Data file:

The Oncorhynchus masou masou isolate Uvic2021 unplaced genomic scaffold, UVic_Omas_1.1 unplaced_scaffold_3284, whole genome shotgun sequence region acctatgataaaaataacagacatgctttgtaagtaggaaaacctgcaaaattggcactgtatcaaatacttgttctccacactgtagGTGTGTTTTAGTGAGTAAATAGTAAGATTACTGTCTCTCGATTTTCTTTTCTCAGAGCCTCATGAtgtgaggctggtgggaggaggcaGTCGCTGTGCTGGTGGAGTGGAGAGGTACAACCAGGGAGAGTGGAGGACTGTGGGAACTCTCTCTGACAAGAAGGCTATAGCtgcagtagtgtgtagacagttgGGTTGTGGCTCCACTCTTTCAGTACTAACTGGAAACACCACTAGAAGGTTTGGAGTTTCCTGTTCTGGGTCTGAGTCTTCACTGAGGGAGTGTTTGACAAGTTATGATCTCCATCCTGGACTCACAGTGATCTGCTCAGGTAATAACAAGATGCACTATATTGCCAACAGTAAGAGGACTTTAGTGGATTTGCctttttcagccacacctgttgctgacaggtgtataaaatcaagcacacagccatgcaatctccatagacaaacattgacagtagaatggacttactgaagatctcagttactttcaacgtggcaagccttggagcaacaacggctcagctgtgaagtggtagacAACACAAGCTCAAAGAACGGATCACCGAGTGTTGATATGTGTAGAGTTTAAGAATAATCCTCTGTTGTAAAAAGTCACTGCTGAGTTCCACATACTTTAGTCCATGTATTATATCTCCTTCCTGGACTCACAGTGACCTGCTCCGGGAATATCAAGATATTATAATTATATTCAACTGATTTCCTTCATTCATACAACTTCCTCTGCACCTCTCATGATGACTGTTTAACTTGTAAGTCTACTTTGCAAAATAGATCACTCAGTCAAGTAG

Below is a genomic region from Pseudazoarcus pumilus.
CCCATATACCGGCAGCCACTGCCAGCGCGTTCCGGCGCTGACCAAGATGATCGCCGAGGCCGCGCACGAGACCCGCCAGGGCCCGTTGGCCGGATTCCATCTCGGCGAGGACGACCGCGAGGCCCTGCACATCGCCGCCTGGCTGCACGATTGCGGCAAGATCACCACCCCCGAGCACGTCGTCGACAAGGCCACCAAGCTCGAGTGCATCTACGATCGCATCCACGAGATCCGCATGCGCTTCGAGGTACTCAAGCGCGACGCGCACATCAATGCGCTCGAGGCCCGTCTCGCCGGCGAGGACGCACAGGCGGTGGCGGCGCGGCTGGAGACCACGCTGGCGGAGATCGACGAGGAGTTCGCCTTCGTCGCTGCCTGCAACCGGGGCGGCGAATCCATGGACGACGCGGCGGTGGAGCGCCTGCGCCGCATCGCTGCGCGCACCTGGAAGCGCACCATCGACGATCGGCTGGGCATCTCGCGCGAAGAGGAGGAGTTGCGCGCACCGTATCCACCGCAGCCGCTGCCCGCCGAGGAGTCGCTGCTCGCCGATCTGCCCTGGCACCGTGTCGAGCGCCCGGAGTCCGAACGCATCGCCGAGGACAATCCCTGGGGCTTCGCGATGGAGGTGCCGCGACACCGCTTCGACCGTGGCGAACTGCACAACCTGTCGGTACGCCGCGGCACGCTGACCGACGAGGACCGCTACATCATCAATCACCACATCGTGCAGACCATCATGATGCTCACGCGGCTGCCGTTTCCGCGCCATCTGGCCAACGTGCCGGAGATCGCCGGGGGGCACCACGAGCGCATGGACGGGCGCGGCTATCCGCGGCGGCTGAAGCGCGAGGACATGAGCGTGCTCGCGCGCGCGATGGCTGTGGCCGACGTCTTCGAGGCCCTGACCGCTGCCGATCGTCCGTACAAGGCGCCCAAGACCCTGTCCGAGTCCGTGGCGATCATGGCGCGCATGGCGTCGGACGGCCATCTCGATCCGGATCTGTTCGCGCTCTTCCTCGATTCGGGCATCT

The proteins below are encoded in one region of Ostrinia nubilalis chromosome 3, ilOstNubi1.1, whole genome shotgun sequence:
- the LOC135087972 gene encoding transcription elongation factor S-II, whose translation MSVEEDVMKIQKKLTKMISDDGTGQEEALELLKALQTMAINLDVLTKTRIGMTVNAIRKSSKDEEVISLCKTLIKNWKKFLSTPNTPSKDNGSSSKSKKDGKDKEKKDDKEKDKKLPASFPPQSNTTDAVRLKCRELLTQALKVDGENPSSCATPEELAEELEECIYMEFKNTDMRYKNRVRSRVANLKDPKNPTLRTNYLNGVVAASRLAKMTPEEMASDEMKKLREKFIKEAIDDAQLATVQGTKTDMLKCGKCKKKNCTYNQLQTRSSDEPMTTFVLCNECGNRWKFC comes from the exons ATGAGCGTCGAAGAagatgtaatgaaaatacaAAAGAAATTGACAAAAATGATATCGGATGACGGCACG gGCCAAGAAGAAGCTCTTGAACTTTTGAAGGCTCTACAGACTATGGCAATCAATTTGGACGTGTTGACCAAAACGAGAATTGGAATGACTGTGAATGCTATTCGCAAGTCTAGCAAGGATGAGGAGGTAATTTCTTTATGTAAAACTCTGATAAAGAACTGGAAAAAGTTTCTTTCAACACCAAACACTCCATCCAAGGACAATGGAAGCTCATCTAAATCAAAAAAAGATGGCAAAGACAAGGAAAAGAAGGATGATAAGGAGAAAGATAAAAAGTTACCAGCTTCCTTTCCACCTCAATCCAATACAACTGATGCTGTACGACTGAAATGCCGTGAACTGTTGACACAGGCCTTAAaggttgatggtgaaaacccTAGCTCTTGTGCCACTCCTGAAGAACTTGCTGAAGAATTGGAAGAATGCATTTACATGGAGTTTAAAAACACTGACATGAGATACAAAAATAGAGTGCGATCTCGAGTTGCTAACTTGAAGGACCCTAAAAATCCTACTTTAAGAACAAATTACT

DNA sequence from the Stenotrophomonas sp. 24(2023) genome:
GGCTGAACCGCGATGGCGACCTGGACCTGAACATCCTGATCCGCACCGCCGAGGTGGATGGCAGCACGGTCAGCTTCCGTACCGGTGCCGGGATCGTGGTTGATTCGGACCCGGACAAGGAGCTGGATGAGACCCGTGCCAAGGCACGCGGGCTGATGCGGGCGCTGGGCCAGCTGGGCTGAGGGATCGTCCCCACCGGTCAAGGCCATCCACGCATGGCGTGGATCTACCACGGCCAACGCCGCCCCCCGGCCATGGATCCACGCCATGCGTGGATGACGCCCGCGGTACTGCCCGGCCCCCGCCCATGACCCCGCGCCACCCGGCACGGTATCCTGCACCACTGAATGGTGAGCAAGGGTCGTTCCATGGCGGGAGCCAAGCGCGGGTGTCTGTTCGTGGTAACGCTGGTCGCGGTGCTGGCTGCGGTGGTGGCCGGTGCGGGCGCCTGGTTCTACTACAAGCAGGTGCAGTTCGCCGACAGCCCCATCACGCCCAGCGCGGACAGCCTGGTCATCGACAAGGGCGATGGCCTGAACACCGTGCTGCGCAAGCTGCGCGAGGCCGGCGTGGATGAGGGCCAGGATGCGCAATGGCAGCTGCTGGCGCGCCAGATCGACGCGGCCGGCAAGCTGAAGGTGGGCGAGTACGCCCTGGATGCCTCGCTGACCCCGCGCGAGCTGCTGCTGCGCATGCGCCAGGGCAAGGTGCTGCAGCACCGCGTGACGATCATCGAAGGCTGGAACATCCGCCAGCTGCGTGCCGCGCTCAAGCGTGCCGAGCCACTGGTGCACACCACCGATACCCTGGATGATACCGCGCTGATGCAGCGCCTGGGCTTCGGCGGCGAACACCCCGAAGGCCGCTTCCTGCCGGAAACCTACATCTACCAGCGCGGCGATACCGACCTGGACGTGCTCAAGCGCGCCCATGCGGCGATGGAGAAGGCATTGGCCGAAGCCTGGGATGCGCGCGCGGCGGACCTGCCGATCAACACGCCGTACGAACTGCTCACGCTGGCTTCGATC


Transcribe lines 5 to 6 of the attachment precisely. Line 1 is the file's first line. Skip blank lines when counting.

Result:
- the LOC135087972 gene encoding transcription elongation factor S-II, whose translation MSVEEDVMKIQKKLTKMISDDGTGQEEALELLKALQTMAINLDVLTKTRIGMTVNAIRKSSKDEEVISLCKTLIKNWKKFLSTPNTPSKDNGSSSKSKKDGKDKEKKDDKEKDKKLPASFPPQSNTTDAVRLKCRELLTQALKVDGENPSSCATPEELAEELEECIYMEFKNTDMRYKNRVRSRVANLKDPKNPTLRTNYLNGVVAASRLAKMTPEEMASDEMKKLREKFIKEAIDDAQLATVQGTKTDMLKCGKCKKKNCTYNQLQTRSSDEPMTTFVLCNECGNRWKFC comes from the exons ATGAGCGTCGAAGAagatgtaatgaaaatacaAAAGAAATTGACAAAAATGATATCGGATGACGGCACG gGCCAAGAAGAAGCTCTTGAACTTTTGAAGGCTCTACAGACTATGGCAATCAATTTGGACGTGTTGACCAAAACGAGAATTGGAATGACTGTGAATGCTATTCGCAAGTCTAGCAAGGATGAGGAGGTAATTTCTTTATGTAAAACTCTGATAAAGAACTGGAAAAAGTTTCTTTCAACACCAAACACTCCATCCAAGGACAATGGAAGCTCATCTAAATCAAAAAAAGATGGCAAAGACAAGGAAAAGAAGGATGATAAGGAGAAAGATAAAAAGTTACCAGCTTCCTTTCCACCTCAATCCAATACAACTGATGCTGTACGACTGAAATGCCGTGAACTGTTGACACAGGCCTTAAaggttgatggtgaaaacccTAGCTCTTGTGCCACTCCTGAAGAACTTGCTGAAGAATTGGAAGAATGCATTTACATGGAGTTTAAAAACACTGACATGAGATACAAAAATAGAGTGCGATCTCGAGTTGCTAACTTGAAGGACCCTAAAAATCCTACTTTAAGAACAAATTACT

DNA sequence from the Stenotrophomonas sp. 24(2023) genome: